y o u r errors not at those of y o u r monks that the zeal of the saintly aimed its criticism. It w a s
by y o u r excesses not by theirs, that they w e r e incensed. It w a s against y o u , not against the
A b b e y , that arose the m u r m u r s of y o u r brothers.' 7 It w a s the sort of l a n g u a g e that
B e r n a r d had formerly lavished on Pons de M e l g u e i l and the e x t r a v a g a n c e s of C l u n y . In
fact the careful distinction b e t w e e n S u g e r and the monks of St Denis invites us to s u p p o s e
that B e r n a r d h a d anticipated the d a n g e r of S u g e r going the same w a y as Pons, and
St D e n i s suffering the fate of C l u n y . T h e shocking events of 1125, w h e n Pons's bravos had
ransacked C l u n y , w e r e still fresh in everyone's mind, B e r n a r d ' s most of all. T h e
enormities w h i c h provoked these remarks were not spelt out. B u t w h a t e v e r they were, by
112 7 they h a d receded into the b a c k g r o u n d . B e r n a r d wrote in the past tense. H i s fears had
evidently not been fulfilled. T h e affairs of St Denis had been put into good order, and
S u g e r had p r o v e d himself to be on the side of the angels. Panofsky suggests that B e r n a r d
w a s putting pressure on Suger, and hinting that in return for a favour, he w a s prepared to
w a i v e his f o r m i d a b l e displeasure. 8 P e r h a p s — b u t this is not how the letter has to be read.
B e r n a r d certainly wished to e n g a g e S u g e r as an ally in his efforts to procure the d o w n f a l l
of Etienne de G a r l a n d e at court, and S u g e r m a y h a v e complied. B u t if he did so, it w a s not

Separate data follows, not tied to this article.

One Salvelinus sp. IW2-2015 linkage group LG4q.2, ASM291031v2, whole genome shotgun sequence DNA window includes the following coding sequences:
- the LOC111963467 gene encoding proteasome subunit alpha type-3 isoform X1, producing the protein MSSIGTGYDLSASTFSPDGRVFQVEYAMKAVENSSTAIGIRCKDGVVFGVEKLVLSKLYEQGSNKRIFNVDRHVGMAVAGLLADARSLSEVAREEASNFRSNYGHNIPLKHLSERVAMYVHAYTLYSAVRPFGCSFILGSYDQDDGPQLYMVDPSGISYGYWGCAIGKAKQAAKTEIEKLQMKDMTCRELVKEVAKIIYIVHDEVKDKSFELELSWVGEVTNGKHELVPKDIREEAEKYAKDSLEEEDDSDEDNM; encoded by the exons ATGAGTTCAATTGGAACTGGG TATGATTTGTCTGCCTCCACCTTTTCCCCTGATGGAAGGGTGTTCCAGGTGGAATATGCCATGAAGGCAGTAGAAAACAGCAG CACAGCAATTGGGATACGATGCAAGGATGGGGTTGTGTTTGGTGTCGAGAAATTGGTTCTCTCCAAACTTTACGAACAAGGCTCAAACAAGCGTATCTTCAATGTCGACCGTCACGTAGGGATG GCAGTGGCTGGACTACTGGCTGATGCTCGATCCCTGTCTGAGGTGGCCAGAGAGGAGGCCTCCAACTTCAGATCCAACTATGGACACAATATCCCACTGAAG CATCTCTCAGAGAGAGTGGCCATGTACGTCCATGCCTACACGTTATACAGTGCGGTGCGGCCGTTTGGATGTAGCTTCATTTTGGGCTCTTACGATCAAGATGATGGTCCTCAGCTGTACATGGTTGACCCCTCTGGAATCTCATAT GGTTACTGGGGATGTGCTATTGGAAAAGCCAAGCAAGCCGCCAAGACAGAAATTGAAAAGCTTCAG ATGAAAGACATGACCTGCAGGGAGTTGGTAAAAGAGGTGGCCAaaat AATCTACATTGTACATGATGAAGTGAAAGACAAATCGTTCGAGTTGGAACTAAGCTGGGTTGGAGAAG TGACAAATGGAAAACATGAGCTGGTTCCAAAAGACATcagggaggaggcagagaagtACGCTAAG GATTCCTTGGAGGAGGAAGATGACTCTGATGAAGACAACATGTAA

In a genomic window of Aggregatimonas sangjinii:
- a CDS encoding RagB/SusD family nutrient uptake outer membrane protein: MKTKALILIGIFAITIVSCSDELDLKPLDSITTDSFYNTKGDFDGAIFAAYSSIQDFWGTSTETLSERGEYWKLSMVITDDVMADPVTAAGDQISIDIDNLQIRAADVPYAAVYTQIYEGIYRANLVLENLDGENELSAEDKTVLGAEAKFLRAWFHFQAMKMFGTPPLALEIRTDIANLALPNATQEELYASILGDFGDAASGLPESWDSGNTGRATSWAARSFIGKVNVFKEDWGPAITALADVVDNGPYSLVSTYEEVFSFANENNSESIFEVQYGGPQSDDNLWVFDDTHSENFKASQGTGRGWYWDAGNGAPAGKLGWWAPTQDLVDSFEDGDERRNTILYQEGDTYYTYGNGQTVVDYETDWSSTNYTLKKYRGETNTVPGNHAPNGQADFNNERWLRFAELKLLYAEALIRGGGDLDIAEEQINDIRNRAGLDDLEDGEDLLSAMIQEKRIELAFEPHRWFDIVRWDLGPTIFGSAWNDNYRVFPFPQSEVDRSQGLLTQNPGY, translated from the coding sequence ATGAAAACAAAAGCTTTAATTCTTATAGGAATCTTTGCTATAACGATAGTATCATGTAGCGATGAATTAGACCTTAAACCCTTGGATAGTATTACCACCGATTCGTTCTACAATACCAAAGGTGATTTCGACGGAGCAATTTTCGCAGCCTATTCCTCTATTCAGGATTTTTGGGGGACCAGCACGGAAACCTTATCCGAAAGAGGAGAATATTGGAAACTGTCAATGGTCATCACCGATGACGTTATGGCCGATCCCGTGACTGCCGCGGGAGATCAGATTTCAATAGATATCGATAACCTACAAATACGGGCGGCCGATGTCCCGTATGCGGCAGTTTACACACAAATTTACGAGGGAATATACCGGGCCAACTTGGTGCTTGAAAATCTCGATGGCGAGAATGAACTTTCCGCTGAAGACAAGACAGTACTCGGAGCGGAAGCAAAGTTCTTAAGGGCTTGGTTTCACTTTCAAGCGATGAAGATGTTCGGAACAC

6 See H. Sedlmayr, D i e E n t s t e h u n g der K a t h e d r a l e ,


Solum denique te in causam vocaverant. Te te
Zurich 1950, esp. pp. 235 ff. O. von Simson, T h e G o t h i c corrigeres, et nil residuum quod pateret calumniae. Te
C a t h e d r a l , London 1956, esp. chapter 4. S. M c K . Crosby inquam mutate, mox omnis tumultus concideret;
cites Panofsky with approval in his many publications quiesceret strepitur. Solumque ac totum erat quod nos
on St Denis. movebat, tuus ille scilicet habitus et apparatus cum
7 'Quid enim? tua certe, non et tuorum errata, procederes, quod panto insolentior appareret.' Bernard
sanctorum carpebat zelus; tuis non ipsorum excessibus to Suger, Epist. LXXVIII, Migne, PL CLXXXII, 192-93.
succensebant, solamque in personam tuam, non etiam 8 Panofsky, S u g e r , n. 1 above, pp. 10-11.

in abbatiam frateruum susurrium immurmurabat.


4 PETER KIDSON
necessarily to a p p e a s e B e r n a r d . He had reasons of his own for w a n t i n g rid of Etienne de
G a r l a n d e , and w a s himself the principal beneficiary w h e n the deed w a s done.
T h e fact of the matter is that almost from the start Suger and Bernard saw eye to eye
a b o u t w h a t the C h u r c h should be d o i n g and the part that F r a n c e should play in the
fulfilment of its p r o g r a m m e . At this level it w a s of no i m p o r t a n c e that one w a s Benedictine
and the other Cistercian. T h e b u r n i n g issue of the d a y w a s to get the claims of the C h u r c h
fully and t h o r o u g h l y recognized right across secular society. T h i s m e a n t insisting on
privileges, collecting and i m p l e m e n t i n g c a n o n l a w , extending ecclesiastical jurisdictions
and o r g a n i z i n g a p p e a l s to R o m e . In other words, the effort w a s essentially legal; it focused
inevitably on the p a p a c y , and the desired end could be achieved only t h r o u g h an effective